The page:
The procurement manager should discuss initial estimates with the steering committee. The procurement manager may need to spend time explaining the estimating process to the steering committee to help ensure they understand that more refined estimates will become available as the project progresses. Steering committee approval to proceed with the project is generally required at the end of the estimating process.

Break The Project Down Into Phases And Activities

The work to be accomplished should be broken down into phases and activities. The percentage of total effort required to complete each phase and activity should then be calculated. The use of a formal lifecycle methodology generally makes this process much easier. The work breakdown is an integral part of the estimating model and should be documented.

Break The Activities Down Into Tasks

The procurement manager and team leaders should break down the activities into tasks. The more detailed the task, the better the estimate. Initial work on functional or technical requirements may be required to achieve an adequate level of detail.

The procurement manager and team leaders should develop criteria and ratings for degrees of complexity to develop and implement the functional or technical tasks. Complexity factors should be assigned to each task. The number of ratings should be limited to minimize the time assigning ratings to tasks.

Populate The Estimating Model

The procurement manager should now develop an initial estimate by populating the estimating model. The model is populated by developing an initial estimate for one activity and one component (functional or technical). The initial estimate is comparable to a detailed estimate which is discussed in the next activity. The remainder of the model can be populated using the initial estimate, percentage of total effort, and complexity factors.

Basing the initial estimate on a single number is not recommended, as significant distortions are possible. To overcome this possibility, the project manager should develop an estimate range by developing initial estimates for several different combinations of activities and tasks. These different combinations should be used to populate the model, one at a time. Each result should be analysed and compared and a range should be established based on these “what if” scenarios.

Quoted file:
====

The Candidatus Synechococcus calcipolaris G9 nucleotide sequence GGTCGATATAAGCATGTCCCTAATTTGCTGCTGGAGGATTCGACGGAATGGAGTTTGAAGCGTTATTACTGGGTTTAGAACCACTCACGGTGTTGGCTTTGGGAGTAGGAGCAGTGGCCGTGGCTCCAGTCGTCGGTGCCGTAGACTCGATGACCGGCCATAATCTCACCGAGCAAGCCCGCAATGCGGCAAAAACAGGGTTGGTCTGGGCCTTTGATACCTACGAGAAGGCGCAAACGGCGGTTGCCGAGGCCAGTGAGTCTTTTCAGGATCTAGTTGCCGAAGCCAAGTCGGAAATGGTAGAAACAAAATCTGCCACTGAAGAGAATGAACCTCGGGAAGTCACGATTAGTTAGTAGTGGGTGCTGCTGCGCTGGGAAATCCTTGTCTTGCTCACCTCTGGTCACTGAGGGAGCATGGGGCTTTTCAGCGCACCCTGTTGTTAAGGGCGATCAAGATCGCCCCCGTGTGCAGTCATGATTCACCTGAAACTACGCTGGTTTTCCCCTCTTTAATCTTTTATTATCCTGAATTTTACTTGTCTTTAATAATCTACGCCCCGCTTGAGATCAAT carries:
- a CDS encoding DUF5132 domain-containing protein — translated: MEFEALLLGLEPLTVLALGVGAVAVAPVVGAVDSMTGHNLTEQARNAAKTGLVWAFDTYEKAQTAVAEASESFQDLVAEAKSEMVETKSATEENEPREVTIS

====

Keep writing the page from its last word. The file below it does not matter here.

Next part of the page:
Once several “what if” scenarios have been developed, the project manager should formulate assumptions about the number of resources, available hours per day, support and overhead estimates to calculate an approximate duration range.

The estimating model at the activity level is often surprisingly accurate because some functional or technical tasks will be overestimated and others will be underestimated. Estimates for a single functional or technical task will be less accurate than the overall estimate for the activity.

Procurement staff are often reluctant to commit to complexity ratings because of the lack of detailed analysis of the work involved. A useful technique is to use a “confidence rating” on each task, and to base the contingency allocated on the number of “low confidence” estimates.

Develop Estimate Range

The procurement manager derives an estimate range for the project using:

  • The initial frame of reference estimate from the first activity;
  • The estimating model results from the previous task;
  • Experience; adding a level of effort and duration for contingency. (This too may be based on the ’confidence rating’).

The procurement manager should incorporate this initial estimate into the management plan and discuss the estimate range with the steering committee. The estimate range should be updated periodically as actual experience and information on the project is gained. To help ensure regular updates occur, the project manager should develop and publish a schedule for updating the project estimates. The project sponsor and steering committee should be familiar with the schedule and should understand that successive estimates will be based on more actual project data, and will therefore provide a more realistic view of the total estimated project effort.